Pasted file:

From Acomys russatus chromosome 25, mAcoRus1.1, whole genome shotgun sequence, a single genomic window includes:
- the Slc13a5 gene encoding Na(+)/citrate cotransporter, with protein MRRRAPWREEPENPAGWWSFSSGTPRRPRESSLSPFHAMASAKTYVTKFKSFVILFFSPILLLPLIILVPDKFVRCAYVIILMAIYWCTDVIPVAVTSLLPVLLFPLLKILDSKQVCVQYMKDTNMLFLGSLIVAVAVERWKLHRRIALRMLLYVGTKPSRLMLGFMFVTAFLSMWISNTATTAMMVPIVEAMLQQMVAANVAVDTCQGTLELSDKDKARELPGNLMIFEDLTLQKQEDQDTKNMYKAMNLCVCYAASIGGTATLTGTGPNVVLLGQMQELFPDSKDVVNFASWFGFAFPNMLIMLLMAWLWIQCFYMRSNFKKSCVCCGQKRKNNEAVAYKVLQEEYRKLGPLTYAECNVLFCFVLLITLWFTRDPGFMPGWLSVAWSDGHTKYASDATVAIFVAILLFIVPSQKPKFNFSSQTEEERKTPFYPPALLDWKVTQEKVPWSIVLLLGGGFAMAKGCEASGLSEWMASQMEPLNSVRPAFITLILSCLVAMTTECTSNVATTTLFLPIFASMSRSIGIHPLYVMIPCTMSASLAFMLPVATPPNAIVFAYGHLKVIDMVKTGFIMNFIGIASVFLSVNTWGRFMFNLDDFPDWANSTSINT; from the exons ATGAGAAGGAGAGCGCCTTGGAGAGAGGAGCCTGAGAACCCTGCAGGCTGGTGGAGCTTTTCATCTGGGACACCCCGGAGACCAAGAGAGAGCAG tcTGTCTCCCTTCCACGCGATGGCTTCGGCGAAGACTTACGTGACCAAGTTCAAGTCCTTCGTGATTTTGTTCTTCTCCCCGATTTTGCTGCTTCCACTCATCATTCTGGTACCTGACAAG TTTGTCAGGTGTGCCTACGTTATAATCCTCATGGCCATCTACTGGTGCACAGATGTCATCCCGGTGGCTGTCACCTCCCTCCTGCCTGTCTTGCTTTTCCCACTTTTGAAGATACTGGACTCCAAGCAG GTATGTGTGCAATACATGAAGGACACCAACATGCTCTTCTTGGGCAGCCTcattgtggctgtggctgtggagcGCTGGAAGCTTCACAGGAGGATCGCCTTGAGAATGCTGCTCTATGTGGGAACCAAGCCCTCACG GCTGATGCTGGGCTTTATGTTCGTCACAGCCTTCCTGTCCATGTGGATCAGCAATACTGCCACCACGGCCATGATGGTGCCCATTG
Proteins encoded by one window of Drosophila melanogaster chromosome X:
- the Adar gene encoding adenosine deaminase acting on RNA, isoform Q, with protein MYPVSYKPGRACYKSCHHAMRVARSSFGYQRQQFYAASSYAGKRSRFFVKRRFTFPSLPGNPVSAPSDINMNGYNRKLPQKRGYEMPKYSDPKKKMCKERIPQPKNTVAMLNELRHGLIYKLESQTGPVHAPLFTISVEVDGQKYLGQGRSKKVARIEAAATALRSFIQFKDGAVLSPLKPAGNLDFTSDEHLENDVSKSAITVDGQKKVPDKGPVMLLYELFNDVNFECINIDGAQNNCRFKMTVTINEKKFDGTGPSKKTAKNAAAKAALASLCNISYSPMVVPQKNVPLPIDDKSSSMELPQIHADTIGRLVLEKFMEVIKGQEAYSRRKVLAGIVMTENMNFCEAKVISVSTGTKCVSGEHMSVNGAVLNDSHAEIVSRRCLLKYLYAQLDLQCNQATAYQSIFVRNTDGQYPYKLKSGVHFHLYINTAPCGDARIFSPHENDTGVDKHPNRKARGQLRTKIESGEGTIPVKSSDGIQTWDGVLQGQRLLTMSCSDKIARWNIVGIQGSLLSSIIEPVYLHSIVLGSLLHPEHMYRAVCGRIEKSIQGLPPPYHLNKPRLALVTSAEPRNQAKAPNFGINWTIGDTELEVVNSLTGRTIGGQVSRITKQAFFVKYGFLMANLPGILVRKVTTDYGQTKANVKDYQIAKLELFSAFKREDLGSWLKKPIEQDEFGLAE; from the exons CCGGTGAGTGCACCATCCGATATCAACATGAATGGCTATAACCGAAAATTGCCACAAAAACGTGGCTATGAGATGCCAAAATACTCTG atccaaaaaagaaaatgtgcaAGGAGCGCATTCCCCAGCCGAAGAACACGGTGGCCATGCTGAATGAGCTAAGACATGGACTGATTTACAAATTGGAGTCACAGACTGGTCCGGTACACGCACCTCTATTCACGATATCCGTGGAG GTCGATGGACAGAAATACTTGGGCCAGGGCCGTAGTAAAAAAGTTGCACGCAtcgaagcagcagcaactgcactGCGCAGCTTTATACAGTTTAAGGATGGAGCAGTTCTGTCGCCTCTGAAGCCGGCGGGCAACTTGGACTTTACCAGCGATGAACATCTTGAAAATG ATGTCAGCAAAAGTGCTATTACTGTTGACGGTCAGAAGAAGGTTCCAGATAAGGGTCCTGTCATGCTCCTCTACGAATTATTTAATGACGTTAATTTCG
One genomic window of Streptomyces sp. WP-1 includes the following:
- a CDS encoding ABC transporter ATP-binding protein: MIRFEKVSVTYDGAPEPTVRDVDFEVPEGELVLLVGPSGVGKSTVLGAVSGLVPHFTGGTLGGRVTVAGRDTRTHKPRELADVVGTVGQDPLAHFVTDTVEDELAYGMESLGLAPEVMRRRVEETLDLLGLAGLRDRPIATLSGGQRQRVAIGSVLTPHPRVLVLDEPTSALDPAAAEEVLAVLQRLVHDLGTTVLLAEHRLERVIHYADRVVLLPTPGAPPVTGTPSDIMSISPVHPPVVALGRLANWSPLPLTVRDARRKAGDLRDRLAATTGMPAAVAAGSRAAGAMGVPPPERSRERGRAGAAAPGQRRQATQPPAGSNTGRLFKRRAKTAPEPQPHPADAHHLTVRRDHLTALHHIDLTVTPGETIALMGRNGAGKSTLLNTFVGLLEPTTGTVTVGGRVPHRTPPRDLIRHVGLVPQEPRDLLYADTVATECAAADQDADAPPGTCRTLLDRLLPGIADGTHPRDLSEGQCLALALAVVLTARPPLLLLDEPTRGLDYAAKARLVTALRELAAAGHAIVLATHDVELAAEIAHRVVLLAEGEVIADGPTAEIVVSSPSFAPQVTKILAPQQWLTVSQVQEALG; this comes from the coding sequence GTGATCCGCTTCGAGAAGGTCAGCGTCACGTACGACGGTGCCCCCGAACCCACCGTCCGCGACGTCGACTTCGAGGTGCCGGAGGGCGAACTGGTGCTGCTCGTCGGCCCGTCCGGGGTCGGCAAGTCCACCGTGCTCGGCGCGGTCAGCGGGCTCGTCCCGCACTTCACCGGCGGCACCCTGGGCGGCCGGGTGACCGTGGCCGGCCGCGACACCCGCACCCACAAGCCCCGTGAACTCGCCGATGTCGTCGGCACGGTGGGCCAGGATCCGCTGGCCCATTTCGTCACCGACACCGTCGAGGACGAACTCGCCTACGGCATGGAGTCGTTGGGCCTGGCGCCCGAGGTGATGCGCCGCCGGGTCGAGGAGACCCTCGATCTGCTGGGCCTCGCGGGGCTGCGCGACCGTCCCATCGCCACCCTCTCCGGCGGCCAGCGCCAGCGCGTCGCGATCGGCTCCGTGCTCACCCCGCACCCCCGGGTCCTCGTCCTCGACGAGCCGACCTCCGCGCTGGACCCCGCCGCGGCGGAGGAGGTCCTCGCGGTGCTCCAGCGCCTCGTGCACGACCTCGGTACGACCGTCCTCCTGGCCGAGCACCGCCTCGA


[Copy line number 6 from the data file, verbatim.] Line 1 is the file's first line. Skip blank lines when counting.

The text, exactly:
- a CDS encoding ABC transporter ATP-binding protein: MIRFEKVSVTYDGAPEPTVRDVDFEVPEGELVLLVGPSGVGKSTVLGAVSGLVPHFTGGTLGGRVTVAGRDTRTHKPRELADVVGTVGQDPLAHFVTDTVEDELAYGMESLGLAPEVMRRRVEETLDLLGLAGLRDRPIATLSGGQRQRVAIGSVLTPHPRVLVLDEPTSALDPAAAEEVLAVLQRLVHDLGTTVLLAEHRLERVIHYADRVVLLPTPGAPPVTGTPSDIMSISPVHPPVVALGRLANWSPLPLTVRDARRKAGDLRDRLAATTGMPAAVAAGSRAAGAMGVPPPERSRERGRAGAAAPGQRRQATQPPAGSNTGRLFKRRAKTAPEPQPHPADAHHLTVRRDHLTALHHIDLTVTPGETIALMGRNGAGKSTLLNTFVGLLEPTTGTVTVGGRVPHRTPPRDLIRHVGLVPQEPRDLLYADTVATECAAADQDADAPPGTCRTLLDRLLPGIADGTHPRDLSEGQCLALALAVVLTARPPLLLLDEPTRGLDYAAKARLVTALRELAAAGHAIVLATHDVELAAEIAHRVVLLAEGEVIADGPTAEIVVSSPSFAPQVTKILAPQQWLTVSQVQEALG; this comes from the coding sequence GTGATCCGCTTCGAGAAGGTCAGCGTCACGTACGACGGTGCCCCCGAACCCACCGTCCGCGACGTCGACTTCGAGGTGCCGGAGGGCGAACTGGTGCTGCTCGTCGGCCCGTCCGGGGTCGGCAAGTCCACCGTGCTCGGCGCGGTCAGCGGGCTCGTCCCGCACTTCACCGGCGGCACCCTGGGCGGCCGGGTGACCGTGGCCGGCCGCGACACCCGCACCCACAAGCCCCGTGAACTCGCCGATGTCGTCGGCACGGTGGGCCAGGATCCGCTGGCCCATTTCGTCACCGACACCGTCGAGGACGAACTCGCCTACGGCATGGAGTCGTTGGGCCTGGCGCCCGAGGTGATGCGCCGCCGGGTCGAGGAGACCCTCGATCTGCTGGGCCTCGCGGGGCTGCGCGACCGTCCCATCGCCACCCTCTCCGGCGGCCAGCGCCAGCGCGTCGCGATCGGCTCCGTGCTCACCCCGCACCCCCGGGTCCTCGTCCTCGACGAGCCGACCTCCGCGCTGGACCCCGCCGCGGCGGAGGAGGTCCTCGCGGTGCTCCAGCGCCTCGTGCACGACCTCGGTACGACCGTCCTCCTGGCCGAGCACCGCCTCGA